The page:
This silent Czech tale of seduction continues to mesmerise with its sensual portrayal of female sexuality.
Erotikon tells the tale of first love – the mad kind that makes a good girl throw away all caution. Andrea (Ita Rina) is living a quiet life with her old father at a country railway station. One stormy night, a suave stranger appears and her father kindly invites him to spend the night, only for the man to seduce his daughter while he’s out on his shift. Naturally, the stranger departs the next morning, leaving Andrea with an unwanted pregnancy and an irrational devotion to the slippery playboy. When their paths cross again in the city, will she give up her secure, conventional marriage to risk everything with this womaniser, even as he’s being pursued by another lover’s angry husband?
Gustav Machatý’s film was famous for its edgy portrayal of sexuality, female sexuality in particular. When Andrea goes to bed after first meeting the stranger and is in the throes of torrid dreams, we observe her through the camera’s (male) gaze, which takes in her upper body, with its erotically extended neck and arms thrown wildly above her head, as well as her bare calves sticking out from under the covers. But when she is actually seduced, the crucial part of the action takes place from her perspective, with delirious point-of-view shots of the man’s intense kohl-lined gaze as he advances on her, and diagonal whip-pans across the walls and furniture as she falls back onto the bed.
Our sympathy centres on Andrea, while the stranger is a caricature of a vain, opportunistic hedonist with little to recommend him apart from matinee idol looks. Accordingly, it’s Andrea’s actions that are the backbone of the film’s drama, while the stranger’s antics and their effect on jealous husbands are a source of comic relief.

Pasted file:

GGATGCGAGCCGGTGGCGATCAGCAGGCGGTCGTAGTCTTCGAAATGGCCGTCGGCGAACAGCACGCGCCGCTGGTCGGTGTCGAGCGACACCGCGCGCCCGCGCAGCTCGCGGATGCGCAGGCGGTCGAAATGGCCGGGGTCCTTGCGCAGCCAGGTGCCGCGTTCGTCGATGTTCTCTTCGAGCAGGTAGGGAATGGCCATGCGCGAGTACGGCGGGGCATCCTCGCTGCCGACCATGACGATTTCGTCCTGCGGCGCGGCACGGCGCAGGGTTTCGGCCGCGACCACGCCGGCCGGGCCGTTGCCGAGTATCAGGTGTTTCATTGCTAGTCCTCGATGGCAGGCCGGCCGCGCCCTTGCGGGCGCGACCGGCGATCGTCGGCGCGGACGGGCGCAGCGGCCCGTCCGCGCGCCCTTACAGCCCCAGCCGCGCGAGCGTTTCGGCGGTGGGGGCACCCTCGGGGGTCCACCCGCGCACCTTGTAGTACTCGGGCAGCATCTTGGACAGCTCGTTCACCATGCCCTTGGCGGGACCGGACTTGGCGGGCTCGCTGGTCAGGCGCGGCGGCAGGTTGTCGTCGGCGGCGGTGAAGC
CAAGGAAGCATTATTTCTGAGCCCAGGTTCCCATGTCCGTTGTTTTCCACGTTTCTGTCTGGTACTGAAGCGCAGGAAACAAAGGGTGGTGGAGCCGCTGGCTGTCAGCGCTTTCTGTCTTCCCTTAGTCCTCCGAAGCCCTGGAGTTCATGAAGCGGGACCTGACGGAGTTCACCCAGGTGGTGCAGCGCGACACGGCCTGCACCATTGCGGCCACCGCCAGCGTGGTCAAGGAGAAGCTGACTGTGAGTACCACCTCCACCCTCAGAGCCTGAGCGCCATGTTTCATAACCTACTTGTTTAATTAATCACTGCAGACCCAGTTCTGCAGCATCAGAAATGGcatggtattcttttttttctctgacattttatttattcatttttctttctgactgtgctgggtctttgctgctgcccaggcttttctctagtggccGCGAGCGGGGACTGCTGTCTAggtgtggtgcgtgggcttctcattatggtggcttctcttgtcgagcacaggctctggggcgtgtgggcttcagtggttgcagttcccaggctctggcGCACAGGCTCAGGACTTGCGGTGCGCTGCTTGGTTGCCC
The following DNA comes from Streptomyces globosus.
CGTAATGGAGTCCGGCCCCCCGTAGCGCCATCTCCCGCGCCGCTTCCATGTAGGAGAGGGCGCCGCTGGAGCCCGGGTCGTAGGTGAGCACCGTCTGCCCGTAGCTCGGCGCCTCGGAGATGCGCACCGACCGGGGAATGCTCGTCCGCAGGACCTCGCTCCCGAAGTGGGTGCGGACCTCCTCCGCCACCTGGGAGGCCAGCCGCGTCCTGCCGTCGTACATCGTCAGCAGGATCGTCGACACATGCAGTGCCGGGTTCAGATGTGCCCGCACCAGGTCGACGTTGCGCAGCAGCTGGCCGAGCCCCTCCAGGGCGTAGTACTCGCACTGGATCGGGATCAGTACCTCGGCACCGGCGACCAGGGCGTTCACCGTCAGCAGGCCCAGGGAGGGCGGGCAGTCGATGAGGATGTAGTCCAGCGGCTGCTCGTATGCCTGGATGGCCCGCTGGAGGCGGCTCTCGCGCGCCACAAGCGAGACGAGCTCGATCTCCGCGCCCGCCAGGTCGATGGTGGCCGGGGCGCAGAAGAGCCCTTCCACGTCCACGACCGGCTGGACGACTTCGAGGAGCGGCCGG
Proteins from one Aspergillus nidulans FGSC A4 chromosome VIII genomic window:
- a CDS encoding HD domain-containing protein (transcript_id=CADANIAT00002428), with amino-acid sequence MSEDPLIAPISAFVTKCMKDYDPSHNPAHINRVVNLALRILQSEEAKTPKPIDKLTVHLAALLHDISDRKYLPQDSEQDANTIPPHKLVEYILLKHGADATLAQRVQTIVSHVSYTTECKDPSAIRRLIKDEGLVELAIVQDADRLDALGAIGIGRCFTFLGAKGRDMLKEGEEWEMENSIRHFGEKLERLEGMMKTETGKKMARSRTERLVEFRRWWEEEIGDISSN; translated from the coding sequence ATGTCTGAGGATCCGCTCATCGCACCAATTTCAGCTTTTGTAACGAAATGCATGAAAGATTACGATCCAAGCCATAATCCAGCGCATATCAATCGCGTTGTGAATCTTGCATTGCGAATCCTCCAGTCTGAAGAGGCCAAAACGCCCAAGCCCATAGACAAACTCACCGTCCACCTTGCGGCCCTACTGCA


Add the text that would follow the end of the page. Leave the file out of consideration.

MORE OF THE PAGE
One of the peculiarities of silent storytelling is the importance it lends to objects. The ‘Erotikon’ of the title fits the overarching theme of passion, but only appears in the film on the label of a bottle of perfume that the stranger gives to Andrea, the first step in his seduction – and how interesting that a film that can only directly appeal to one of our senses, sight, uses scent as a catalyst to advance the story. The stranger initially tries to apply the perfume to Andrea’s neck himself; she at first refuses both the gesture and the gift, but finally accepts the bottle. She tries the perfume when she is alone in her room, and we wonder whether it has some kind of magic effect on her, inspiring her wild dreams. When she emerges from her room to answer the phone, the stranger intercepts her, and recommences his seduction by smelling the finger she used to apply the perfume.
Later, the narrative continues to revolve around objects: Andrea and her husband are thrown together with the stranger when they meet in a piano shop where the stranger befriends her husband by allowing the couple to take the last model of a piano. When Andrea is on the point of deciding between her lover and her husband, the story ricochets between two objects: the goodbye letter that Andrea has instructed a servant to give to her husband at a set time, and the compact that another woman has left on her lover’s bed: one object threatens her conventional life, and the other her dream life of romantic passion.
The 20th ‘Made in Prague’ Festival offered a rare opportunity to see this film on 35mm (recently restored by the Czech National Film Archive), with flawless live accompaniment by pianist Thomas Ang, and Lydia Kavina on theremin. One of the earliest electronic instruments, the theremin has a ghostly sound and wonderful range: Kavina (who studied under the instrument’s inventor, Léon Theremin, himself) was able to evoke the deep rumble of a train, piercing notes to accentuate moments of high emotion, and even play jaunty dance tunes – no easy task when you have no physical contact with the instrument you’re playing. The theremin is an instrument whose vibrato seems very much of its time and perfectly suited to the melodrama of silent film, yet it also feels contemporary: not only is it electronic, but effectively a wireless form of music.